SECTION 4 : ESG REGULATION
the minute details of how such policies will work in practice – and the past year has shown ESG does not lend itself to common understanding .
By December 2021 , the EU was already stating it would have to delay the implementation of SFDR ‘ level two ’ – which requires more granular disclosure on 18 principle adverse impacts statements ( PAIS ) among others – until January 2023 due to its “ length and technical detail ”, having initially been billed for January this year .
Since the delay , individual countries have also contested the content of SFDR categories . With nuclear and natural gas set to enter the EU taxonomy of sustainable activities in 2023 , the European Supervisory Authorities ( ESA ) were asked to suggest disclosure requirements for the energy sources to be used under the SFDR from next year .
This could create divergence on how the regulation is treated on a national scale , with Austria and Luxembourg previously threatening to bring a lawsuit against the EU for including nuclear in its taxonomy . Meanwhile , although climate transition benchmark ( CTB ) -aligned ETFs are allowed to have fossil fuel exposure and are often categorised under Article 9 , the Danish Finanstilsynet ( FSA ) previously said ‘ dark ’ green funds have no excuse investing in high polluters .
Looking away from the regulators and toward the parties they are trying to regulate , it is clear the fog has not been lifted on ESG data gathering and how these metrics are transmuted into ratings and subsequently , indices .
By the end of 2021 there were more than 600 ESG rating frameworks , according to thinktank SustainAbility , and by summer this year there were 59 ESG data providers operating in the EU , as per the European Securities and Markets Authority ( ESMA ). On the rating process that turns raw data into scores used to weight securities in benchmarks , French regulator Autorité des Marchés Financiers ( AMF ) in June called for regulation requiring transparency on rating methodologies , underlying data used , conflict-of-interest management and product objectives .
A month later , ESMA said it had received 154 pieces of industry feedback lamenting ESG ratings providers ’ opacity and a lack of granularity in their underlying data .
In August , the EU published responses to its proposal to regulate the ratings sector , with 80 % of 168 private companies , central banks , public authorities and NGOs supportive of some
“ THIS PAINTS A VERY DIFFERENT PICTURE TO ASSET FLOWS IN Q2 WITH INVESTORS APPEARING TO LOSE FAITH IN ARTICLE 8 PRODUCTS AFTER PULLING € 30.3BN , ACCORDING TO DATA FROM MORNINGSTAR ”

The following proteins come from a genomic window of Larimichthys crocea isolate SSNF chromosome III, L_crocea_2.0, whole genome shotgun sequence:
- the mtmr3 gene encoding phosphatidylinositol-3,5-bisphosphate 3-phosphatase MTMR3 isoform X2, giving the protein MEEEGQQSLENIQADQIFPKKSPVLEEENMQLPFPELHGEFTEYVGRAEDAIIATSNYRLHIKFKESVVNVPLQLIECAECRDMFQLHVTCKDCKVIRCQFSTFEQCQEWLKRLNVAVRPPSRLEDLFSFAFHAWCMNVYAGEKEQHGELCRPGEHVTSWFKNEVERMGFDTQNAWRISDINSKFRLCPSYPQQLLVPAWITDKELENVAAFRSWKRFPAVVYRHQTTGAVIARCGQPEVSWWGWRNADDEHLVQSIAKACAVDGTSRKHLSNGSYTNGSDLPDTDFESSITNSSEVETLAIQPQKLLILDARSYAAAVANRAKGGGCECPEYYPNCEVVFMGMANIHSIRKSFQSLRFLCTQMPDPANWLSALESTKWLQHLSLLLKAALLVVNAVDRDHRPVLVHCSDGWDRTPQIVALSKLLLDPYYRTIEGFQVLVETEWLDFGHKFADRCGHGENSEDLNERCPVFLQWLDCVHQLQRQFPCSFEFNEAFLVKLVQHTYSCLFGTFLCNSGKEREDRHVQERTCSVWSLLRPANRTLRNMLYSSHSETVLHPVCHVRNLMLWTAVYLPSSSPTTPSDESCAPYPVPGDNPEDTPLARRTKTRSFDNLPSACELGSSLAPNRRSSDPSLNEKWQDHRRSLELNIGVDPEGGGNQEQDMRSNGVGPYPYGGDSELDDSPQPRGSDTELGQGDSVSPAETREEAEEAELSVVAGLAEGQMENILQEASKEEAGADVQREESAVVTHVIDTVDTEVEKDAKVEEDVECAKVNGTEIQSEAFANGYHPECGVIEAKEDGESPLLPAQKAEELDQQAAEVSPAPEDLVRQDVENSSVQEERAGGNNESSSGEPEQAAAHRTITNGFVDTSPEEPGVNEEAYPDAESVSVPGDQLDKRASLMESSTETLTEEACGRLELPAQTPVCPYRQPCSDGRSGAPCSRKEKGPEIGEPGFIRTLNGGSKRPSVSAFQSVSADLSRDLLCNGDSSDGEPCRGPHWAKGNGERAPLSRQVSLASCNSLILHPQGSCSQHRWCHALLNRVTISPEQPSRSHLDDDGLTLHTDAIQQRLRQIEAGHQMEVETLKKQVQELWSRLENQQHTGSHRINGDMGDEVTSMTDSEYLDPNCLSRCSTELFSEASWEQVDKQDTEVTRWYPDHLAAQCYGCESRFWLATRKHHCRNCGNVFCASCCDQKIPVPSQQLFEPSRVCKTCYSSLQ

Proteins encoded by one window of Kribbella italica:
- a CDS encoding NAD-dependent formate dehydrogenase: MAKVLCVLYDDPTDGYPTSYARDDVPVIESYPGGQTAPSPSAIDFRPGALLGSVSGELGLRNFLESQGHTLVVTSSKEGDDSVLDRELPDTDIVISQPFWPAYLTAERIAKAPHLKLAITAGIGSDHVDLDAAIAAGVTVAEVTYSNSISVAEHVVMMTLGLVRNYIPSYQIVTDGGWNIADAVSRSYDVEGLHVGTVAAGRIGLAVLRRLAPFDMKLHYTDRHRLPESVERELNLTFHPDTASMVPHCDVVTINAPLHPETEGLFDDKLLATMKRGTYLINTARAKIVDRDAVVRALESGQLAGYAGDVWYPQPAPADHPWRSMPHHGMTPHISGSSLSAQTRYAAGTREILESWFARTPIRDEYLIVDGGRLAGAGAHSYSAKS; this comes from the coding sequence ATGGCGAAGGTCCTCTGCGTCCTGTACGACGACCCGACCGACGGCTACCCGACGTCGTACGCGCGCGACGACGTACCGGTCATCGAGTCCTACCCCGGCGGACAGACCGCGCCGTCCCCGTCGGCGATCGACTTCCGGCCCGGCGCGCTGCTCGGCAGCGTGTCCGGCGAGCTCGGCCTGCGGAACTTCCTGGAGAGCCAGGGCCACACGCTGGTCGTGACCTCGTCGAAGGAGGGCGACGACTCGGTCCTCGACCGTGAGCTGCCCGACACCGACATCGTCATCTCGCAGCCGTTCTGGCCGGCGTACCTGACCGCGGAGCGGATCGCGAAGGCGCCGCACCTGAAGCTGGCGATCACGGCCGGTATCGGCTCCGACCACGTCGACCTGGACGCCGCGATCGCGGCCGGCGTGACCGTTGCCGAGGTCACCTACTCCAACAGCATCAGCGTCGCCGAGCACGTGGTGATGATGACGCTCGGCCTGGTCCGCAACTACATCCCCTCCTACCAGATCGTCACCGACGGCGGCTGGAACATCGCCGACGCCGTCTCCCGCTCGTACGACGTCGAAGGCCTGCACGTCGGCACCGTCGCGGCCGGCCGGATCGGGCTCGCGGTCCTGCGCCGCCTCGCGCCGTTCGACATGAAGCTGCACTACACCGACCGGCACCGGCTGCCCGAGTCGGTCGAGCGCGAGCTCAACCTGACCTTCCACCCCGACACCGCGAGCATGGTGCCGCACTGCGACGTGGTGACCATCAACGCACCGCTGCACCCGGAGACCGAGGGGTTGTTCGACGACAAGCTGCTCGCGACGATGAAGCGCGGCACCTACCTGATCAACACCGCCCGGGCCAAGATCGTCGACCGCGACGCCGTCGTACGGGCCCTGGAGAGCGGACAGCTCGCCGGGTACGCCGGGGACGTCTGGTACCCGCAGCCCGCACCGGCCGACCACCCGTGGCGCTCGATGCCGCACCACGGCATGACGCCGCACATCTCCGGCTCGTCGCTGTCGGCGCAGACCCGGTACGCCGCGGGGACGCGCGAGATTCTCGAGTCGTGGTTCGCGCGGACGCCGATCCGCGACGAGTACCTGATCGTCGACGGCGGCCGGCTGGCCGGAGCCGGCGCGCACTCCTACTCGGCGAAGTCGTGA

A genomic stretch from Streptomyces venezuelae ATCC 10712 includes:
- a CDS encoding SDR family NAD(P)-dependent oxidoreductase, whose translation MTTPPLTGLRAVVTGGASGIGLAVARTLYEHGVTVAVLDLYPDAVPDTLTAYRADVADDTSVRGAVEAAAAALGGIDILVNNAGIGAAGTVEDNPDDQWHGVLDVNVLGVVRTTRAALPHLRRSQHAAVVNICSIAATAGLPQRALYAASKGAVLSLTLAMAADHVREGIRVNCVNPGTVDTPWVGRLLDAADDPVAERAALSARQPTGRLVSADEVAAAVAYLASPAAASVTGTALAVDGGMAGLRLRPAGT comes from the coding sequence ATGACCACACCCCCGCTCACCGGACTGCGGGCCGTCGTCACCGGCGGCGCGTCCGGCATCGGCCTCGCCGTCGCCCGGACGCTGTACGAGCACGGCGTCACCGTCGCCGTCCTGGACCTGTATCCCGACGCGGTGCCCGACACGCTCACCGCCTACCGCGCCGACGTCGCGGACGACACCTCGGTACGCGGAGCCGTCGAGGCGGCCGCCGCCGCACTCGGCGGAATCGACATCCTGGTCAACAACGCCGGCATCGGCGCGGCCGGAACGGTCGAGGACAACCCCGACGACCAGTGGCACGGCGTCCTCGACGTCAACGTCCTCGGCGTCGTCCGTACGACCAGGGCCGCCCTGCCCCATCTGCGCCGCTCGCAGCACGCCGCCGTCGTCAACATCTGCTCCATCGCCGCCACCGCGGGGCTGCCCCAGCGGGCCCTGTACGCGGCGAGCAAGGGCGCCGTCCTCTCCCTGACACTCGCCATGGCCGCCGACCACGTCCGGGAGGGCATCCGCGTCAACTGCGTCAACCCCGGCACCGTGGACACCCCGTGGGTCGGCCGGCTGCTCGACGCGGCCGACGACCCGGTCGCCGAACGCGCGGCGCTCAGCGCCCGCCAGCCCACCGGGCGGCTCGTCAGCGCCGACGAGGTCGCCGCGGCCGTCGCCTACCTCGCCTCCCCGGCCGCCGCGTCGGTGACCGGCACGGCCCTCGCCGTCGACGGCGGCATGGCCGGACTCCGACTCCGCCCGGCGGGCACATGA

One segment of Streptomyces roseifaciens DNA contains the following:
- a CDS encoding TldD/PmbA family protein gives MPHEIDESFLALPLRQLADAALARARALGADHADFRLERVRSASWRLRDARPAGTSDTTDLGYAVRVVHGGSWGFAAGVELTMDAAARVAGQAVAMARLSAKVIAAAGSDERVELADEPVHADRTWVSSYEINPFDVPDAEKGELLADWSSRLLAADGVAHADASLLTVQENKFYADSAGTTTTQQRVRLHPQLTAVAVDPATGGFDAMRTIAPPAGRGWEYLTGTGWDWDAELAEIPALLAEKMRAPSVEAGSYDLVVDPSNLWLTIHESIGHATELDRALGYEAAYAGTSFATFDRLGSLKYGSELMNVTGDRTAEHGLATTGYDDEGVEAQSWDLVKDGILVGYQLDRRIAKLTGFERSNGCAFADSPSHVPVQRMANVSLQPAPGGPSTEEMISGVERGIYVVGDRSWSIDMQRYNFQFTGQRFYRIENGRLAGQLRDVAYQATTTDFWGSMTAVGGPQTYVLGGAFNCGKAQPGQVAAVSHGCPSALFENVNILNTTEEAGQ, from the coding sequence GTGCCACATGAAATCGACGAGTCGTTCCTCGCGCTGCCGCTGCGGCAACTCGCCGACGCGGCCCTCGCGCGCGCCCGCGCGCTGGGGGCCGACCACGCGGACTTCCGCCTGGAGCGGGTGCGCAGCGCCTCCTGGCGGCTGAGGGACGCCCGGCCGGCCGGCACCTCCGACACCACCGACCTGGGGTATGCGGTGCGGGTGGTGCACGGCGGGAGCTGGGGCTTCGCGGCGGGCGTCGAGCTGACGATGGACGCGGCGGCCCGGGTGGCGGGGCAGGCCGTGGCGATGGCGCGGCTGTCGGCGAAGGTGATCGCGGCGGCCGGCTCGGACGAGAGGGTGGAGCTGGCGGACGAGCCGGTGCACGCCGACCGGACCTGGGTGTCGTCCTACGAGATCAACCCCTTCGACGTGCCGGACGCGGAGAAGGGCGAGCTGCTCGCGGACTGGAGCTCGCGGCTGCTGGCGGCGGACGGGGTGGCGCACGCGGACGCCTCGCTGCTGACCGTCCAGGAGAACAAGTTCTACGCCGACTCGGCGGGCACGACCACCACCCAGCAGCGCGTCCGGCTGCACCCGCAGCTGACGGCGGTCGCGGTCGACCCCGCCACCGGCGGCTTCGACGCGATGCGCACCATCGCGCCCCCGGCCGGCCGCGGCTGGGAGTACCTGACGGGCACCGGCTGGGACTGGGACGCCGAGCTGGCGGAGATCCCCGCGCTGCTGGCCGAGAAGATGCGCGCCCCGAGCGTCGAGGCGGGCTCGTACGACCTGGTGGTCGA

form of intervention while 90 % identified a lack of transparency as their main concern within the sector .
Unsurprisingly , dominant ratings providers such as MSCI , Morningstar – owner of Sustainalytics – and London Stock Exchange Group – owner of FTSE Russell and Refinitiv – were among the largest opponents to ratings regulation , instead favouring non-binding principles of good conduct .
Interestingly , the FCA added to the debate in September with its ‘ Dear CEO ’ letter , which noted it would further scrutinise the construction and labelling of ESG benchmarks as the subjective nature of how data and ratings are turned into investment products could create a “ trust deficit ” in passive ESG funds . Last year , the Treasury considered bringing data and ratings providers within the scope of FCA regulation .
As it stands
After a trying but necessary year of reflection , it is clear investor enthusiasm for ESG and the EU ’ s SFDR has been tempered .
In March , the Brown Brothers Harriman annual ETF investor survey found SFDR Article classifications were the number one tool used by professionals when selecting ESG ETFs .
This paints a very different picture to asset flows in Q2 with investors appearing to lose faith in Article 8 products after pulling € 30.3bn , according to data from Morningstar .
Such an exodus likely owes to a lack of gatekeeping on Article 8 , with 700 products switching to the ‘ light ’ green category over the first nine months of 2022 alongside zero downgrades to Article 6 – prompting Morningstar to note 23 % of Article 8 funds now do not meet the criteria of an ESG fund .
The hope is ‘ level two ’ of SFDR will be a moment of reckoning for greenwashing culprits which are not able to live up to the criteria for Article 8 and 9 membership based on more granular reporting requirements , however , there is a possibility that reporting on the majority of ETFs falls short , which could force regulators to backtrack .
It also bears remembering that to remain aligned , SDR will likely have to implement its own phase two in due course . Even if this is done successfully , the transition period of the EU ’ s Benchmark Regulation ( BMR ) ends in January 2024 , meaning all non-BMR compliant indices will be inaccessible to EU investors . ESMA expects more index administrators in the UK to apply for recognition but at present , only 3 % of third country indices used in the EU have BMR authorisation .
Elsewhere , the IFRS ’ s slower-moving ISSB has issued two disclosure standards on sustainability-related financial information and climate-related disclosures . ESMA said the EU ’ s regional and IFRS ’ s international frameworks must “ go hand-in-hand ” but unfortunately , the ISSB has more of a single materiality focus versus the EU ’ s double materiality approach to ESG .
One hope if that the European Single Access Point ( ESAP ) – a free-to-access portal of corporate data to be launched in 2024 – will feed into ESMA and create a machine-readable and standardised database for sustainability and more , however , this and standardisation of ESG in Europe , remain a long way off .
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